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Will Connected Cars Become the Next Local Search Battleground?

GM OnStar Local Search

Cars are becoming mobile hotspots. Most automakers this year or next will offer some form of connectivity in their vehicles. GM is the category leader, with nearly 30 car models in 2015 that can become 4G hotspots with an OnStar subscription.

On the one hand people already have smartphones that they use in cars (often dangerously). But the idea of being able to simultaneously connect up to 7 devices, in GM’s case, will be appealing to many professionals and families with kids. It will also promote a lot more internet use in the car — and less radio listening I would imagine.

As an aside, drive-time radio has mostly been insulated from internet disruption. But in-car connectivity will put major pressure on terrestrial (and satellite) radio. Of course not everyone will buy these services; GM’s starts at $20 per month or $140 per year. To some that will be an annoying expense they won’t want to pay.

But many will pay. For them the car and screen in the dash become a new place to access content, entertainment, search and discovery tools. Reciprocally it becomes a new channel for publishers and advertisers. Someone looking for Indian restaurants will be very open to deals, and so on. But the optimal user experience is still undefined, although the touch-screen in-dash “tablet” is the prevailing model.

Yesterday at CES in Las Vegas, GM announced a range of new OnStar 4G LTE services. Among them was “AtYourService.” This appears to be a concierge-style service consistent with OnStar’s 411-style legacy, with a mobile device tie-in. It offers a range of promotional opportunities in the form of content:

AtYourService will roll out in the U.S. and Canada . . .  OnStar has signed initial relationships with partners like Dunkin’ Donuts and Priceline.com. Digital coupon providers RetailMeNot and Entertainment Book will supply retail and shopping coupons. Parkopedia will serve data for parking nationwide, and Audiobooks.com will supply e-book content to drivers on the road. When a driver requests directions to a point of interest that has an applicable deal or connection to one of its partners, the OnStar advisor can send the special offer from that merchant.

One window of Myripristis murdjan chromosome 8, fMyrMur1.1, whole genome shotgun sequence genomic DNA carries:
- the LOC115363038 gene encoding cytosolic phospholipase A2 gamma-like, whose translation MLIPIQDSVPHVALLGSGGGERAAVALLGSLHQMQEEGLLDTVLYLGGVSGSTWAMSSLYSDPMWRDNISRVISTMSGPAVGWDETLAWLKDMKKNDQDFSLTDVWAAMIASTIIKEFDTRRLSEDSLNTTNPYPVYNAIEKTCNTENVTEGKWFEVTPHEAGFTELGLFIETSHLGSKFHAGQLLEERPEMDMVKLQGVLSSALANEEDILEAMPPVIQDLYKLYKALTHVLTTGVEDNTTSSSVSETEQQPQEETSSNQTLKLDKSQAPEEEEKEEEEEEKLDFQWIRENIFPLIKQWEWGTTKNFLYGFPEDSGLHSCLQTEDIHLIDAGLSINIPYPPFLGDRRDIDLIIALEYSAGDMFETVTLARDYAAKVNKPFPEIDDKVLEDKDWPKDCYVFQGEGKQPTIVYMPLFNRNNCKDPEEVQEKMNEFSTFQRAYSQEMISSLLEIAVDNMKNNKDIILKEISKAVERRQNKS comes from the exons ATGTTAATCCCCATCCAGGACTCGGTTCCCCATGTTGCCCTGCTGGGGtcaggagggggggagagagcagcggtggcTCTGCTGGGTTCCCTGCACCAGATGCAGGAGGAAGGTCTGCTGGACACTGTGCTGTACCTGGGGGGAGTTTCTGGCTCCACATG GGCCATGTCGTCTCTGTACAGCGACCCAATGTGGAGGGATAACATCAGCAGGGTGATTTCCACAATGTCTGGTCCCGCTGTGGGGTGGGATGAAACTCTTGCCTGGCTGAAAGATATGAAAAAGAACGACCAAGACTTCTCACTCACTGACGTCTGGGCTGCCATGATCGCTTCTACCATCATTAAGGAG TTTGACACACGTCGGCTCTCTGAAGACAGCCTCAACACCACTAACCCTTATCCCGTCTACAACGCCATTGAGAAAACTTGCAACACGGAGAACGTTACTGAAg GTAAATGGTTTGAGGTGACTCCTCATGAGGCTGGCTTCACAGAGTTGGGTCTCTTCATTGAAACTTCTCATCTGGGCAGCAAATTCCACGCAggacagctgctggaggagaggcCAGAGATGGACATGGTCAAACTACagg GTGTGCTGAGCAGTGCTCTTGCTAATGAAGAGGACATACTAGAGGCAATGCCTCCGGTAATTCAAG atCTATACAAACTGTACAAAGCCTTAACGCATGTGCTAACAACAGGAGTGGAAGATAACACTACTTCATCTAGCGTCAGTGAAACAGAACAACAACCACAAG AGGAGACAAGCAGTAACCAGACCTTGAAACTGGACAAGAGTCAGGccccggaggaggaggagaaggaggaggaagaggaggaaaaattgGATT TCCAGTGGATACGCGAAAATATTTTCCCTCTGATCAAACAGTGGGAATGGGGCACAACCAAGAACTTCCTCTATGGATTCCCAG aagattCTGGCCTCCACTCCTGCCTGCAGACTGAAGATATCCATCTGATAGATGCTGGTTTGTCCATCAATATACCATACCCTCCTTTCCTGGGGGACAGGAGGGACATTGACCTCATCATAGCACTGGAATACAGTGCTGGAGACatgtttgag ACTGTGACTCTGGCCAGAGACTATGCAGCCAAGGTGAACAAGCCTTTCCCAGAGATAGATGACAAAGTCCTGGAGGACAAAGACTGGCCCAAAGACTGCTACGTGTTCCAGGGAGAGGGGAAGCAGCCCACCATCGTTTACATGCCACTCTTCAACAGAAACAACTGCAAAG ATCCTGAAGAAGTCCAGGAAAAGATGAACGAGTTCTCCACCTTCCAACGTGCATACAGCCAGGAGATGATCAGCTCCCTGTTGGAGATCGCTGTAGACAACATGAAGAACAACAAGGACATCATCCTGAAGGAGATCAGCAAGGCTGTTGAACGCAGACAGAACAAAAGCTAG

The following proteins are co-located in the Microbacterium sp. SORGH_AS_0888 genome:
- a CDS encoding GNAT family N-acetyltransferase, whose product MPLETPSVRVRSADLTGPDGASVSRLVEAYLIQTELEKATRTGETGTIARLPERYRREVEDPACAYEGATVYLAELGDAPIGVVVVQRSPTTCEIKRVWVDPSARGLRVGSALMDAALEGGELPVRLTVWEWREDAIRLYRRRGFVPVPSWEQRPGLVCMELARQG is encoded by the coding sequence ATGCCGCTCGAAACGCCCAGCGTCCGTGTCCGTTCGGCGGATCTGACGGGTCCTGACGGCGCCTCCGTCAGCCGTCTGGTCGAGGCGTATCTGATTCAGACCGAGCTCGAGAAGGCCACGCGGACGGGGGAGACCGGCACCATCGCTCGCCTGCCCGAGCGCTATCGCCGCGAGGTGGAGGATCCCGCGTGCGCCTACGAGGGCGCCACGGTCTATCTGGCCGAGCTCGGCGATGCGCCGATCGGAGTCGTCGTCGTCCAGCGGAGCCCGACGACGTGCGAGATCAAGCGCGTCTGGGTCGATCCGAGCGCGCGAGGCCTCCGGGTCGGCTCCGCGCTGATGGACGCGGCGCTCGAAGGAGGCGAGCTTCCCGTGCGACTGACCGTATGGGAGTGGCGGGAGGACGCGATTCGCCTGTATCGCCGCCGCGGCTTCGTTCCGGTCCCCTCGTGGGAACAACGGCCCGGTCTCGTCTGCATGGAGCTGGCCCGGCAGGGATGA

Also beginning in early 2015, active subscribers with the full-service plan will be able to book a hotel through an OnStar advisor. Partnering with Priceline.com, OnStar advisors can provide information on availability, cost, amenities, and ratings, then book a hotel reservation and send directions to the vehicle.

Subscribers can give advisors the general location where they would like to stay and advisors can select from Priceline’s participating hotels in that area. After booking a hotel, customers receive an email confirmation of their reservation. The service provides a simple way to find on-the-go accommodations while drivers keep their eyes on the road and hands on the wheel.

I can’t speak to the user experience yet but the success of OnStar and other similar services as a promotional channel for third party publishers and marketers will depend on how easy and effective they are. Regardless, people will still pay the fee for WiFi access.

Previously people might not renew OnStar after the first year because it wasn’t deemed “essential,” especially given smartphones. However the hotspot connectivity changes all that. You want the service to get the connection; the rest may or may not be compelling. We’ll see.

Competition will cause most OEMs to offer WiFi in most of their cars for model year 2016.

Most of the search or lookup activity through the in-car systems will be local — probably even more than on the smartphone. On smartphones there’s a planning and “killing time” behavior that occurs. In the car people will almost always be looking for something immediate or in the near term (e.g., along the commute, at the destination).

The obvious ad models are search and geo-fenced contextually relevant display. One could imagine that driving behavior might equally be captured and factored into overall location history and profiling, which is being done anonymously with smartphones today. Indeed, this will likely create a new category of privacy concerns: will my driving be trackable all the time?

As with smartphones and location, there will probably also be privacy controls that emerge. That will have to be worked out.

We can probably expect that a in-car search experience will become a phenomenon independent of smartphones. But more generally we can expect that there will be a lot more internet access and activity in the car over the next several years, with and without mobile devices.

So to answer my own question: yes I do think that connected cars will become a major new driver of local search activity — so to speak.

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